Coronavirus has wrought immediate and enormous changes to working practices across the UK. As the government advises businesses and workplaces to encourage staff to work from home wherever possible, employees and employers alike are understandably rushing to ensure they understand their rights and responsibilities under law.
Employers have to take reasonable care of their employees’ health and safety in the workplace, and in the context of Coronavirus, this now means: facilitating home working wherever possible; providing tissues, hand sanitiser and appropriate spacing for staff who do need to come into the office; and keeping working environments scrupulously clean.
The safety issues for high-risk individuals, such as older people, those with underlying medical conditions and pregnant women should be carefully considered, and those individuals in particular enabled to work from home. Employers must also act on enforcing government rules on self-isolation if an employee develops new symptoms.
Reward and benefits professionals are likely to find it easier than many others to facilitate remote working, with most such professionals desk-based and able to switch to remote collaboration tools for working with colleagues. Provided they can carry out normal responsibilities from home, the employer must pay them as normal.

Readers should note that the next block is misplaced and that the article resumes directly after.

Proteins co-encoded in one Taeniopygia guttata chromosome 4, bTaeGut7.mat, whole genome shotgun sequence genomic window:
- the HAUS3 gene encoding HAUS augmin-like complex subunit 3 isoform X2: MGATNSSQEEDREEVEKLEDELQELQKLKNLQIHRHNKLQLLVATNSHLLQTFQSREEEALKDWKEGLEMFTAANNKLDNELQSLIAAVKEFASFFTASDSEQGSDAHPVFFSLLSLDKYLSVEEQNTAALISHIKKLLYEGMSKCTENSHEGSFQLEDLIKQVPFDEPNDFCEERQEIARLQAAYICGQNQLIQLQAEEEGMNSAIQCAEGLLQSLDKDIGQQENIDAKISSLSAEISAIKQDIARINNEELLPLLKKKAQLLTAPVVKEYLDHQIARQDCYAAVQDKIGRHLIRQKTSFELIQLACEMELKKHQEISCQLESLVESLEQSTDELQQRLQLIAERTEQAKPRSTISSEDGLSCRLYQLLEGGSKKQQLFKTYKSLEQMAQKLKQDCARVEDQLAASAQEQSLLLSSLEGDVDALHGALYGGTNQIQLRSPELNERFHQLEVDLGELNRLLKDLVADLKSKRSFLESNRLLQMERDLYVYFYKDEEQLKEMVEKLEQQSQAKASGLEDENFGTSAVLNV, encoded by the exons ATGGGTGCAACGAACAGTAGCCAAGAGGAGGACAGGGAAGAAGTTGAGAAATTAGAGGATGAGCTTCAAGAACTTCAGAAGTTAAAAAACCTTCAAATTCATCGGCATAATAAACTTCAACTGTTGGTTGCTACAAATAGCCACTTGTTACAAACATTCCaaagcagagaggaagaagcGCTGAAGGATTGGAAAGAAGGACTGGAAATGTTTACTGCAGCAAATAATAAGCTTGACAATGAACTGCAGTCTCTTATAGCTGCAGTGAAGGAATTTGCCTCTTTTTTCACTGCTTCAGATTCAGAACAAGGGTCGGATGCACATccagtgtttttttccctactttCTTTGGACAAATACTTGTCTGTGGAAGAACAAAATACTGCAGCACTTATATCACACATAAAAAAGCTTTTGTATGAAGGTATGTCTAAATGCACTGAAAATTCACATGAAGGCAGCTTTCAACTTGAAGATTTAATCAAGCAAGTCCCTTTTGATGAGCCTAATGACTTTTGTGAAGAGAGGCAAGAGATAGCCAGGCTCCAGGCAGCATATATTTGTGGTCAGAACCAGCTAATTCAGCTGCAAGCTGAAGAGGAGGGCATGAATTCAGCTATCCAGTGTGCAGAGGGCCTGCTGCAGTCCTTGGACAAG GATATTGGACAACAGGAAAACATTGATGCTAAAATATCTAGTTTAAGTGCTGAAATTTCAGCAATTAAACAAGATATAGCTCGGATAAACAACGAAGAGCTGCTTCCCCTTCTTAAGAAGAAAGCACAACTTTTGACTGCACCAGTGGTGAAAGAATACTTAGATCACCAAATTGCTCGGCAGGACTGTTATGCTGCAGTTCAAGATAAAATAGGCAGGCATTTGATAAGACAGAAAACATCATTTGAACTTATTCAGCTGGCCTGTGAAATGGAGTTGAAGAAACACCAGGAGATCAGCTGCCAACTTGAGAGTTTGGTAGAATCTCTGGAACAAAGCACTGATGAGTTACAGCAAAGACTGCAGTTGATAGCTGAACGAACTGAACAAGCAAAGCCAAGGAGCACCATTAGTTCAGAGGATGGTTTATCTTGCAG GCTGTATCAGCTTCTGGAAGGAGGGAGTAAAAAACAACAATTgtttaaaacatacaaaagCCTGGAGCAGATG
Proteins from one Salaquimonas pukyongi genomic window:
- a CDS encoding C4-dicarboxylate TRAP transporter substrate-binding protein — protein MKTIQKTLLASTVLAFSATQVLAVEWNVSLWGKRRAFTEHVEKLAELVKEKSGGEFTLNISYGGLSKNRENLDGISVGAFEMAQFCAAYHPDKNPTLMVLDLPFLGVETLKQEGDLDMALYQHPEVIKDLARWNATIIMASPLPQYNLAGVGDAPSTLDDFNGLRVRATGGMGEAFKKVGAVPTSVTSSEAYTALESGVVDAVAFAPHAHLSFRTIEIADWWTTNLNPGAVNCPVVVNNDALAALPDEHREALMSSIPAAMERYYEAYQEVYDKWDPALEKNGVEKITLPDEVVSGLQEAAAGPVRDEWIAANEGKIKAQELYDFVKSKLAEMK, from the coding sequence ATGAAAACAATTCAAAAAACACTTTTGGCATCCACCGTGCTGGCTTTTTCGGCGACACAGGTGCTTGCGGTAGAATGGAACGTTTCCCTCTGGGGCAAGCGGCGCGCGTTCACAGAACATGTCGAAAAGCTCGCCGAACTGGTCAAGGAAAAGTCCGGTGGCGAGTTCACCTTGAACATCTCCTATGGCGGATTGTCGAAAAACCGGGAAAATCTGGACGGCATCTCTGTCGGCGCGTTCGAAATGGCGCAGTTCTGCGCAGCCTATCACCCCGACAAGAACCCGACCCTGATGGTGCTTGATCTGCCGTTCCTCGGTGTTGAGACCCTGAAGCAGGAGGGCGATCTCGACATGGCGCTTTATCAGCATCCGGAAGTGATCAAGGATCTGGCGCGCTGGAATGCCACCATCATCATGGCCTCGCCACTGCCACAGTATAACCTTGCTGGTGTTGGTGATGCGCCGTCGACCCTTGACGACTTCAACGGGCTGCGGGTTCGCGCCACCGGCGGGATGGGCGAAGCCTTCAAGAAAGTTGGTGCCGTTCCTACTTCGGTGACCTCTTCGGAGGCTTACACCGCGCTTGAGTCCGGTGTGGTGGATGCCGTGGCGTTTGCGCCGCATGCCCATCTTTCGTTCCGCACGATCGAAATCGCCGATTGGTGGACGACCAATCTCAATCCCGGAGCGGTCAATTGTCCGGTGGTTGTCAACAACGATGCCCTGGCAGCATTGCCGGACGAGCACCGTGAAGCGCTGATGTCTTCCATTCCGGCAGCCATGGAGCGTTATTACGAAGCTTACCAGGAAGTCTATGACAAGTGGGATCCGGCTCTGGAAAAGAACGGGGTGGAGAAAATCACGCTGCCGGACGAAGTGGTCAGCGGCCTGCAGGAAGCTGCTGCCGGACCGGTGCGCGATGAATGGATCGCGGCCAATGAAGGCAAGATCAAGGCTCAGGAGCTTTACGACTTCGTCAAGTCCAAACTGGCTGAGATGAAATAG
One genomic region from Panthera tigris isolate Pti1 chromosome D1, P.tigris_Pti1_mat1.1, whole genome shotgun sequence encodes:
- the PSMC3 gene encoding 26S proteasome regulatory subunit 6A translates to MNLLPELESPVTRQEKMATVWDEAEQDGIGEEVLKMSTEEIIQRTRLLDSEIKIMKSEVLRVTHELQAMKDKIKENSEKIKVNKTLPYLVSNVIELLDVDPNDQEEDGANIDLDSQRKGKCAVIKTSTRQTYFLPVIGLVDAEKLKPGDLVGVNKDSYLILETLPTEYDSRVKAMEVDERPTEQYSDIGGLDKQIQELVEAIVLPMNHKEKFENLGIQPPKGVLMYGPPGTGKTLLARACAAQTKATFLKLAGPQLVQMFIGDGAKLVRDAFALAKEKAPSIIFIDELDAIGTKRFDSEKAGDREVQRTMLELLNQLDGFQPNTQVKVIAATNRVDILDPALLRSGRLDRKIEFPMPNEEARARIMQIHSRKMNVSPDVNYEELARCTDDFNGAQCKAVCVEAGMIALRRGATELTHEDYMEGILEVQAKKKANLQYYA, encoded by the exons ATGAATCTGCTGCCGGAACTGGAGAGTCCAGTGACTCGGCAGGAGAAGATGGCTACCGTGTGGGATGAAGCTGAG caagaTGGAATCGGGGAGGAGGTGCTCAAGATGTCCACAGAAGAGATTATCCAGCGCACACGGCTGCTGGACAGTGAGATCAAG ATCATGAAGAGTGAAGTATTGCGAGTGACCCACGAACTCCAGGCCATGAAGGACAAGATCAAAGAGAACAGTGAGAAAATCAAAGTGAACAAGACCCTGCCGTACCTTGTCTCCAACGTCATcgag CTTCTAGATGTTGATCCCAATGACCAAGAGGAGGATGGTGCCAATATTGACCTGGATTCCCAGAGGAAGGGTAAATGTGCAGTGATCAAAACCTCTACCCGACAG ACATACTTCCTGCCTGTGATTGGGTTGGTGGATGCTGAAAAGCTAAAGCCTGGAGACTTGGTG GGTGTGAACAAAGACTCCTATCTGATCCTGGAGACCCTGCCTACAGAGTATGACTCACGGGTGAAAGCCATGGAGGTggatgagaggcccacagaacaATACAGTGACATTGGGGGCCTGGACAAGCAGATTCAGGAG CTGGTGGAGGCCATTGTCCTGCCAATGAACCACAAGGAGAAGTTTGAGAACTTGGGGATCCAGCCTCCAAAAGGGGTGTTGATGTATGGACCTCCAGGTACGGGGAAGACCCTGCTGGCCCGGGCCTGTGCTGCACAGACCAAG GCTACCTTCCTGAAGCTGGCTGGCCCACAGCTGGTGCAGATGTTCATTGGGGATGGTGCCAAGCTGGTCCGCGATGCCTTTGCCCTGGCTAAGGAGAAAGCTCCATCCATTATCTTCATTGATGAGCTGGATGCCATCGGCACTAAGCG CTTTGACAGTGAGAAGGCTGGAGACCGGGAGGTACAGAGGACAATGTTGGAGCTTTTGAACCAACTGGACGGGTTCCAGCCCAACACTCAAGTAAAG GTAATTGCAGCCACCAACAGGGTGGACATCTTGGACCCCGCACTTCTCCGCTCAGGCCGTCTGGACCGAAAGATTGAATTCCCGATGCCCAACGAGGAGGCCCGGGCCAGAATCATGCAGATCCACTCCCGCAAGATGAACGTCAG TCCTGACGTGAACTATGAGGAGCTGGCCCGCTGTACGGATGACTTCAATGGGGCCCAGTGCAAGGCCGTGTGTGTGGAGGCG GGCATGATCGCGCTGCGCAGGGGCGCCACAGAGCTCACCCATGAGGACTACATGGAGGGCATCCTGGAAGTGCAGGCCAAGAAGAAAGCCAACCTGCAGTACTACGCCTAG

Should someone have more of a front-line role which cannot be carried out in the same way from home, it is wise to have a conversation with the employer about the best way forward.
Lower-risk individuals may choose to continue going into the office, while following the government’s social distancing guidelines. Lower-risk individuals who live with vulnerable people should have a conversation with their employer about the best way forward; it may be that a temporary arrangement can be agreed.
Some may be concerned about their employer restricting hours or pay during the crisis. Lay-offs, where an employee is asked to stay at home unpaid for a temporary period, and short-time working, where an employee is asked to work less than their regularly contracted hours, may both be used. However, there must be express, correctly-drafted clauses in the original employment contracts for this to happen.
Should an employee become symptomatic, their employer’s usual sickness absence policy will come into effect. The government has mandated that those who follow advice to stay at home will be eligible for statutory sick pay from the first day of their absence from work; of course, many organisations, particularly those that take reward and benefits seriously, have more generous policies than this.